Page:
Are you Indian and born after 1980? Cal Pino, a fire management officer for the Bureau of Indian Affairs
, thinks you are too pampered and lazy to fight fires.
Pino says it's getting harder and harder for him to recruit tribal members to fight fires. "Now, you call people at home and say 'We got a fire call. Are you ready to go?' And they say, 'Let me call you back in 15 minutes.' I say, 'Let me know right now.' They ask, 'Where are we going.' I say, 'You don't need to know.' They say, 'I'll just stay back this time,'" he tells the Associated Press.
Pino, who is from Laguna Pueblo in New Mexico, said modern conveniences have spoiled young Indians.
"Prior to , a lot of reservations didn't have indoor running water, indoor heating and stuff. Everyone was either hauling water, cutting fire wood, so they were used to that type of aggressive activity," he says.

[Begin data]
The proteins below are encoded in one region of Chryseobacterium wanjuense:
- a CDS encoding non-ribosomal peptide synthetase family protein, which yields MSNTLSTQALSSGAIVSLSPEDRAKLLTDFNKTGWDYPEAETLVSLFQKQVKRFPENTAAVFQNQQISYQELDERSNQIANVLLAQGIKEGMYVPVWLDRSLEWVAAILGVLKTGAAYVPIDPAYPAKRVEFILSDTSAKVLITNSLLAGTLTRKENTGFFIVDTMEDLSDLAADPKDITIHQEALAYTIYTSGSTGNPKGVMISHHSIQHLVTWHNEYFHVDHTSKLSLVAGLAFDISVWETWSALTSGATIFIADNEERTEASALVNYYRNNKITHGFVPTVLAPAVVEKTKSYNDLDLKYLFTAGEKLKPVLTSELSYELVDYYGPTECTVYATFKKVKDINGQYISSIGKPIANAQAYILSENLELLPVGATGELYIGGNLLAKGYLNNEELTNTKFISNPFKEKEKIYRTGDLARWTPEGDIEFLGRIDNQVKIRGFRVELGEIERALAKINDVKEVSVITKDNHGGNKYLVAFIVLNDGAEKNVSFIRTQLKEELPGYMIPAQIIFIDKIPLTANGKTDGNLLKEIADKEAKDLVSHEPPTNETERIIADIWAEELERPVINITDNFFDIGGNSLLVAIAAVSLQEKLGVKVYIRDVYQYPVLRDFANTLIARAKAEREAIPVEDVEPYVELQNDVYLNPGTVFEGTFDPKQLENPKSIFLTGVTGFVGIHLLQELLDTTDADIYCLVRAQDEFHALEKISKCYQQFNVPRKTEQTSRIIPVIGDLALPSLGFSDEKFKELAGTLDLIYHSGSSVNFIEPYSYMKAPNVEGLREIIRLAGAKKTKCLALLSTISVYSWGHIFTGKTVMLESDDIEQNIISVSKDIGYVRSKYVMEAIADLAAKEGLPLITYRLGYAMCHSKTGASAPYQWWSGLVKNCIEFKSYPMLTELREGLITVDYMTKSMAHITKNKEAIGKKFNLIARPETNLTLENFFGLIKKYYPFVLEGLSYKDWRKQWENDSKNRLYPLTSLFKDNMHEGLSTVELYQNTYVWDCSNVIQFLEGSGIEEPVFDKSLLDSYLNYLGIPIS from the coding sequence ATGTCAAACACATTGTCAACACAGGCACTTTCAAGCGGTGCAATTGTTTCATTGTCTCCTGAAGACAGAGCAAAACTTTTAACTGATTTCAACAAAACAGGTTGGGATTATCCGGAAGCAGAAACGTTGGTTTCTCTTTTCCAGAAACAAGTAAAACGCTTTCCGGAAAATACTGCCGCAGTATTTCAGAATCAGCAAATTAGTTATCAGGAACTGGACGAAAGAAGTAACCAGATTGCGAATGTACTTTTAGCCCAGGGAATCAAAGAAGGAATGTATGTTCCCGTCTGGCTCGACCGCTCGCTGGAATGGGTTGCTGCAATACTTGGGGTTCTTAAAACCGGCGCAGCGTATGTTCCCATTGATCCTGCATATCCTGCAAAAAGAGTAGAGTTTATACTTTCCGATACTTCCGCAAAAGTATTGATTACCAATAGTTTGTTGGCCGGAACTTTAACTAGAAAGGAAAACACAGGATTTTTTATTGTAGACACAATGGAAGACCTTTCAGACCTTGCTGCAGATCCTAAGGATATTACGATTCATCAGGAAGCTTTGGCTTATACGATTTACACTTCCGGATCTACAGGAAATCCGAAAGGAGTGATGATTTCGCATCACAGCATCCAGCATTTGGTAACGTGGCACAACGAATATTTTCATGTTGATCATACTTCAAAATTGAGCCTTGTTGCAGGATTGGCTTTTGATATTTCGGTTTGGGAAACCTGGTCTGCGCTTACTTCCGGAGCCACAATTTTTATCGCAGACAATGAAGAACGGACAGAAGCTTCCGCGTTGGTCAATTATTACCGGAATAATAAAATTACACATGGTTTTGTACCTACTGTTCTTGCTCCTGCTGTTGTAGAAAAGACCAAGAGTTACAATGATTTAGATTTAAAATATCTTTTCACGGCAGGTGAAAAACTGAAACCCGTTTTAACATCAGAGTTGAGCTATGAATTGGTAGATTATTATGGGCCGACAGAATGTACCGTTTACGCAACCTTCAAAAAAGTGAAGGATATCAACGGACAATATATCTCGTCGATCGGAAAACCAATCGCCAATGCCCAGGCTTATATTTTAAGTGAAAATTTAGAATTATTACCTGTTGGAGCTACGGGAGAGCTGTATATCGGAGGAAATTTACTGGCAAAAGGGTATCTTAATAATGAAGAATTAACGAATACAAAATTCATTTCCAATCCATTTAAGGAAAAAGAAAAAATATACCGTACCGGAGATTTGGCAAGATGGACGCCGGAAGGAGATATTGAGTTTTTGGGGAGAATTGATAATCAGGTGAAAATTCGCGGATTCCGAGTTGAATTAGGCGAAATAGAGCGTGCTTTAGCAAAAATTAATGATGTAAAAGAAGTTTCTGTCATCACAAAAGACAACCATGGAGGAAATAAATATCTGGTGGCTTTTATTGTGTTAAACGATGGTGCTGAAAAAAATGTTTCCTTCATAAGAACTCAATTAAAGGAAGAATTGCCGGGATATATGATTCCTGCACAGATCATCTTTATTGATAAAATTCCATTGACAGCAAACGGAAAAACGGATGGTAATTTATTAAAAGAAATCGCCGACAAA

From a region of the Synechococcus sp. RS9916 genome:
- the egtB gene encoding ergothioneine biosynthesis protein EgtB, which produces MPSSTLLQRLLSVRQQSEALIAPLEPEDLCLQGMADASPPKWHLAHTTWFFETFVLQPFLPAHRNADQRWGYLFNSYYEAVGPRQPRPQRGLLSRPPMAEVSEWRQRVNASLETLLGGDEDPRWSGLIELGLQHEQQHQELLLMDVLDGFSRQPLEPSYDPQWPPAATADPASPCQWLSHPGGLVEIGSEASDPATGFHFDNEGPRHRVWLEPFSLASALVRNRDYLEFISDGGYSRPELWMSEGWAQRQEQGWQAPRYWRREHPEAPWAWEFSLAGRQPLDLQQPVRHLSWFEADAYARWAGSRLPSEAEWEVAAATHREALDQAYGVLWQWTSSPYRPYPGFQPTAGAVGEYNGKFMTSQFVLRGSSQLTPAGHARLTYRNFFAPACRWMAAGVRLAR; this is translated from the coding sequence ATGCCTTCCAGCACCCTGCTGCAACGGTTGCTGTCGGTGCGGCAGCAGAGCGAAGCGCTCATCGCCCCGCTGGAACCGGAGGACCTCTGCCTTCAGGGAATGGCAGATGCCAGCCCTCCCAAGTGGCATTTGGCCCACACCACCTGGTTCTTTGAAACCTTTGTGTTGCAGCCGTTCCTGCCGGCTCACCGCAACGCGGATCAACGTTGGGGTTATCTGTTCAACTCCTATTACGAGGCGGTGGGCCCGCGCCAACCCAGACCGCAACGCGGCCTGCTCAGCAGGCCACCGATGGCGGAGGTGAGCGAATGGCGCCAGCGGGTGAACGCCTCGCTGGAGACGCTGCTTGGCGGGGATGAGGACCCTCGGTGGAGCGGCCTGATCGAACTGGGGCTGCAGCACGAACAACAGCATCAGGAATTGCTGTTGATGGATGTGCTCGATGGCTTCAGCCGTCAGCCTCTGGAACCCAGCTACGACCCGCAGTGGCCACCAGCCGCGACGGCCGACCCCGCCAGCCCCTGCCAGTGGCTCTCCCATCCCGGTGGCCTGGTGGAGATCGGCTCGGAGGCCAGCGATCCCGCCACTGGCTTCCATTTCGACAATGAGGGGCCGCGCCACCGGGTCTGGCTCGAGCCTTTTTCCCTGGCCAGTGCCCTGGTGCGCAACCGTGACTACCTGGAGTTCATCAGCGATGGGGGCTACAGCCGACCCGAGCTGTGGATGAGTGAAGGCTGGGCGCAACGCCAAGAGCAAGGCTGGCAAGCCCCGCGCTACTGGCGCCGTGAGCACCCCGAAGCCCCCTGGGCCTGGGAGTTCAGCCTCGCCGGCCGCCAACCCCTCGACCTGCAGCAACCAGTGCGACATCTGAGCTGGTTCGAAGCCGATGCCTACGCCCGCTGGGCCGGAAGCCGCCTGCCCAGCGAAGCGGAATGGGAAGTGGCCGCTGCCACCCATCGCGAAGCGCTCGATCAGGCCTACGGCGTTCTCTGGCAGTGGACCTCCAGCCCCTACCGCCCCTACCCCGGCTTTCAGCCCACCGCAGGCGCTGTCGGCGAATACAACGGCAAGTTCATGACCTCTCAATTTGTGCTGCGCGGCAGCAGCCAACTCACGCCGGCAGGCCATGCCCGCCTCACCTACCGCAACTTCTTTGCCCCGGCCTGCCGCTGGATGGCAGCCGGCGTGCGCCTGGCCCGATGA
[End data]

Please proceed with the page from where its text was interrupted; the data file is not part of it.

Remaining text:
"Now, everyone has piped-in water and TVs with up to 200 or 300 channels, so the work ethic has changed," he adds.
Darryl Wallace, a fire prevention crew boss for the BIA, agrees. He says young Indians would rather play games on the computer than go outdoors, and even if they do fight fires, they get tired easily and bring their iPods and "their whole dresser with them clothes-wise" on a job.
"They're bringing in a couple of extra bags of audio equipment. I told them, 'That's not equipment to take out there,'" says Wallace, who is from Zuni Pueblo.
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Changing Times Thin Ranks of Indian Firefighters